We now have ratings that advise parents about what shows and games are developmentally appropriate for children at different ages. You will also make your own decisions. Talk with other parents about their thoughts so that you can get an idea about the norms in your child’s school or neighborhood. Don’t be afraid to set your own standards, but be aware that if you deviate too far from the norm, you will meet resistance, especially in later elementary school and middle school.

How do you set limits like this? Simply managing access to electronic media in the ways I described above makes setting limits easier. It also helps if you have a policy from a young age. However, if you realize that your television policy has lapsed, you can still pull it back. Perhaps you child has been home sick and you have allowed her to watch movies for much of the day. It will be work to go back to the regular arrangement, but it will be worth it. Many people have a kitchen timer near the television or game system that signals to the child and to you that the allotted time is up.

It is also helpful to do some problem solving with your children about what else they can do when they can’t enjoy electronic entertainment. If you can join you child in any of these activities, so much the better.

• Does your child play a musical instrument? Some children enjoy just doodling around with a guitar or piano.
• Others enjoy drawing or crafts projects. If this is so for your child, you will need to have supplies on hand.
• Sculpey or Fimo.
• Some play sports and enjoy going outside to shoot hoops or kick a ball into a soccer goal.
• What about jigsaw puzzles? Many families find it helpful to keep a puzzle out so anyone can stop for a bit to try to fit in a piece.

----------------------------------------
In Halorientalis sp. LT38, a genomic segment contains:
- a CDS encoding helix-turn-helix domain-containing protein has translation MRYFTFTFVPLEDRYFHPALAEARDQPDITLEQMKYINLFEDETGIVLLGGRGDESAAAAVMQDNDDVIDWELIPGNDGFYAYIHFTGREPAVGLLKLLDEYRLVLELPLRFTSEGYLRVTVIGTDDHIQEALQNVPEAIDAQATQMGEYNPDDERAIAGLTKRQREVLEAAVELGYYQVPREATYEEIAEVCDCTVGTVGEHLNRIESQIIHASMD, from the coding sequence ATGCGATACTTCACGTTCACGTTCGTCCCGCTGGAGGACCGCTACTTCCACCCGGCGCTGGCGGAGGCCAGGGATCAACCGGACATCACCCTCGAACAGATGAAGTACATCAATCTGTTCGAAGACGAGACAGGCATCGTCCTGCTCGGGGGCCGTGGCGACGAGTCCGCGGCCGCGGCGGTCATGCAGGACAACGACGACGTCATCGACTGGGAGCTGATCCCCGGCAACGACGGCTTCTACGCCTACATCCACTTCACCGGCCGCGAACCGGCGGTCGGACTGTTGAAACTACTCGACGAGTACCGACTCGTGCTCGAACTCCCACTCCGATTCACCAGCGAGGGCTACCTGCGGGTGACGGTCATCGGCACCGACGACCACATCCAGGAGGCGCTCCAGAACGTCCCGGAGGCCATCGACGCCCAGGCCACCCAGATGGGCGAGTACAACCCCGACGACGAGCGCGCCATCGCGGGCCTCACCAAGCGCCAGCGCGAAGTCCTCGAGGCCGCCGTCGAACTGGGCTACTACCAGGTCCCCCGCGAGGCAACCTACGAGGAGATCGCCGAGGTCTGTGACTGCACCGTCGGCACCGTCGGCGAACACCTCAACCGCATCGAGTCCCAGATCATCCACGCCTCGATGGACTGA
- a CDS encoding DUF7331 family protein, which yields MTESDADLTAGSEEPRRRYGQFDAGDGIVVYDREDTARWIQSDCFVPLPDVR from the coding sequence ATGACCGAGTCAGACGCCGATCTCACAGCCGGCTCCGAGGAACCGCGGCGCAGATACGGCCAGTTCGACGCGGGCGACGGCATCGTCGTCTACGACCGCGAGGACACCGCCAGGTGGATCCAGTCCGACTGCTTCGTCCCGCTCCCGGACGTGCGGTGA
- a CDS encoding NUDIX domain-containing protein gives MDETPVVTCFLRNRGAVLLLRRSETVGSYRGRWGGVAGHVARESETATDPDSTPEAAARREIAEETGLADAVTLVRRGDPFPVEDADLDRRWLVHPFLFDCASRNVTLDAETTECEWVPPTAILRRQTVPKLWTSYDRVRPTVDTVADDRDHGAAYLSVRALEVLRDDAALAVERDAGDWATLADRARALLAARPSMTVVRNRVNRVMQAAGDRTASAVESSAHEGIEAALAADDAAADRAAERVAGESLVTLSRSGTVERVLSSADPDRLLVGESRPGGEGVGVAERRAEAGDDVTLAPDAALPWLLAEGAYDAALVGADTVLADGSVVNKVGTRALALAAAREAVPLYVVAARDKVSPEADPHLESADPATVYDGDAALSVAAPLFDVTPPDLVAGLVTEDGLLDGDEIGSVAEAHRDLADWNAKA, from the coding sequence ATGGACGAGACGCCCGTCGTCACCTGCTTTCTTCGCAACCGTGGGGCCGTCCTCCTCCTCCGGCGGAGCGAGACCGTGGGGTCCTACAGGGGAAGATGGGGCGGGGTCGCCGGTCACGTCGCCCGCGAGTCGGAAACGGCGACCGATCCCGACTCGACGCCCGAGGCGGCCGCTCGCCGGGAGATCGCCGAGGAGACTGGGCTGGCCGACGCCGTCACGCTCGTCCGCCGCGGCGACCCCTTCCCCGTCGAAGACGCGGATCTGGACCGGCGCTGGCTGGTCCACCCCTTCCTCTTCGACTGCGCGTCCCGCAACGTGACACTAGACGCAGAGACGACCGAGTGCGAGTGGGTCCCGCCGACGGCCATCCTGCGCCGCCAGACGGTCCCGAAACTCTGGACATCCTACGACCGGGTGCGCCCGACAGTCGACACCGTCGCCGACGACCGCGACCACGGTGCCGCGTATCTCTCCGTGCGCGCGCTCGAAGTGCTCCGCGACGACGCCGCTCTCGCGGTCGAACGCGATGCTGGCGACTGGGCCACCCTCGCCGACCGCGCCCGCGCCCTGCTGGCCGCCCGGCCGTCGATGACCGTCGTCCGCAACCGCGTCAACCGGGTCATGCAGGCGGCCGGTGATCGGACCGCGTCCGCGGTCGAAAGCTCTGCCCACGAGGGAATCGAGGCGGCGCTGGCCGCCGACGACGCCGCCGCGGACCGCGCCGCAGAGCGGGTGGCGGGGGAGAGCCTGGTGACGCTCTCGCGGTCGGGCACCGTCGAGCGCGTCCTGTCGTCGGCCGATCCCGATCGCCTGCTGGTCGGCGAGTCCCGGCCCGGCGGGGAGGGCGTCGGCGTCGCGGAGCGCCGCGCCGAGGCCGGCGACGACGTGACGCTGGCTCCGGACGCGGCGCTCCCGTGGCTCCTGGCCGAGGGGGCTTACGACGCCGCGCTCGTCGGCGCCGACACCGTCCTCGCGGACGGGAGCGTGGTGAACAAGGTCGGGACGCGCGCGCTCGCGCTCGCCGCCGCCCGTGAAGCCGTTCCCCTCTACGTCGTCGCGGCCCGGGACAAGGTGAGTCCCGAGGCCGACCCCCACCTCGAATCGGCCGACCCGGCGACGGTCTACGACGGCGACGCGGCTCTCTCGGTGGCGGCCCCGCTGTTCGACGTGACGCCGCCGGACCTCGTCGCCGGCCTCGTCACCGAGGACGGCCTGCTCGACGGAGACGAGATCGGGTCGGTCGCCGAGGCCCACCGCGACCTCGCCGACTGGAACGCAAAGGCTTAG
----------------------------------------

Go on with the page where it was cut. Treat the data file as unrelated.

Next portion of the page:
• What about knitting or crocheting? Many people—young and old find these to be calming activities. I’ve even known boys who knit.
• Of course, there is reading.
• Legos entertain many children for hours.

I think you get my drift—children need suggestions and guidance in order to develop non-electronic entertainments.

These are arrangements that get re-negotiated as your child grows up, as the seasons change, and as new shows and video games become available. As your child gets older you will need to include her more in the decision-making. It can be very difficult, but I encourage parents to unite, help children develop other pursuits, and place limits on screen time.

Author's Bio: 

Parent Coach and Licensed Psychologist, Carolyn Stone, Ed.D. (www.drcarolynstone.com) educates parents of children with learning disabilities, ADHD, Asperger Syndrome and anxiety about their children’s needs using humor and evidence-based practices. Parents learn new strategies through role play and homework. She teaches children to manage their anxiety and attention and to understand their learning styles. You can learn about Dr. Stone’s work from her blog at http://www.drcarolynstone.com/blog/.